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Help with Intervals

Discussion in 'General Instruction [BG]' started by gothbass, Feb 2, 2001.


  1. gothbass

    gothbass

    Jan 15, 2001
    I have been playing bass for about a year now. I know a lot of things about playing bass, but the one thing that I can't really grasp is the intervals. What are they? What do they do? How can I tell the difference between the different types of intervals? Somebody please help.
     
  2. Chris Fitzgerald

    Chris Fitzgerald Student of Life Staff Member Administrator

    Oct 19, 2000
    Louisville, KY
    In music, the term "interval" simply means "the distance between two notes". There are twelve different intervals in tempered tuning, and you can find them easily enough from any open string as follows:

    Start by playing any open string (for example purposes, I'll use the low E string).

    Starting Note distance (note) Interval Name
    E.................+1 fret.......(F)......minor 2nd
    E.................+2 frets..(F#/Gb)...Major 2nd
    E.................+3 ".........(G)......minor 3rd
    E.................+4 "......(G#/Ab)...Major 3rd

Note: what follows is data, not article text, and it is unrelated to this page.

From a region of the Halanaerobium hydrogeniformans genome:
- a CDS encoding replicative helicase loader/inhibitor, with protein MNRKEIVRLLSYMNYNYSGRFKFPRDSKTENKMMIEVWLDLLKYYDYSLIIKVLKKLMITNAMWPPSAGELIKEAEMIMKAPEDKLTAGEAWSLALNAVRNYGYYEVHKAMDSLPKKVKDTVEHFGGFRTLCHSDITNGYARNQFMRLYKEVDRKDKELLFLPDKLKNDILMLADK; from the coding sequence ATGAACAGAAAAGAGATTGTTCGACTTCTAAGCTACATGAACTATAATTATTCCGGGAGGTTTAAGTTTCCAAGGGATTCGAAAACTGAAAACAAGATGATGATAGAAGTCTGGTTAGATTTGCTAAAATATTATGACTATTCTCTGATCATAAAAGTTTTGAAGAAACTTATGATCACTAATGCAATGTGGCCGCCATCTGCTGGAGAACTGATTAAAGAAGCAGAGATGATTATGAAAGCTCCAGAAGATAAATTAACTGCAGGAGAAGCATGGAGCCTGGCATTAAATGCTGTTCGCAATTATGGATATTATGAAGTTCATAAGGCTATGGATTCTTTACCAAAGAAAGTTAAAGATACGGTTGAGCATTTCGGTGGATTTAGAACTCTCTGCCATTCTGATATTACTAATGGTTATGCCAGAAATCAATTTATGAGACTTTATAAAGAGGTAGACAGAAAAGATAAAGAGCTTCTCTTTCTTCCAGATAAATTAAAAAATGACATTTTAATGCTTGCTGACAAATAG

E.................+5............(A)......Perfect 4th
    E.................+6.........(A#/Bb)...Tritone (Aug 4, dim5)
    E.................+7............(B)......Perfect 5th
    E.................+8............(C)......minor 6th
    E.................+9.........(C#/Db)...Major 6th
    E.................+10...........(D)......minor 7th
    E.................+11........(D#/Eb)...Major 7th
    E.................+12...........(E)......Octave


    Intervals are the most basic building blocks in music. While you are learning them, the most important thing you can do is to familiarize yourself with the way each one sounds. If you completely master them (a skill that takes many years to develop), you will eventually be able to figure out or "transcribe" any song or solo that you hear without an instrument in your hands.

    Hope this helps.

    Chris
     
  3. gothbass

    gothbass

    Jan 15, 2001
    Thank you very much. That helps a lot.
     
  4. Boplicity

    Boplicity Supporting Member

    Another reason intervals are important is that is how chords are constructed. You have to know what intervals a chord contains so you know if you are plauying the "right" notes for the specified chord.

    jason oldsted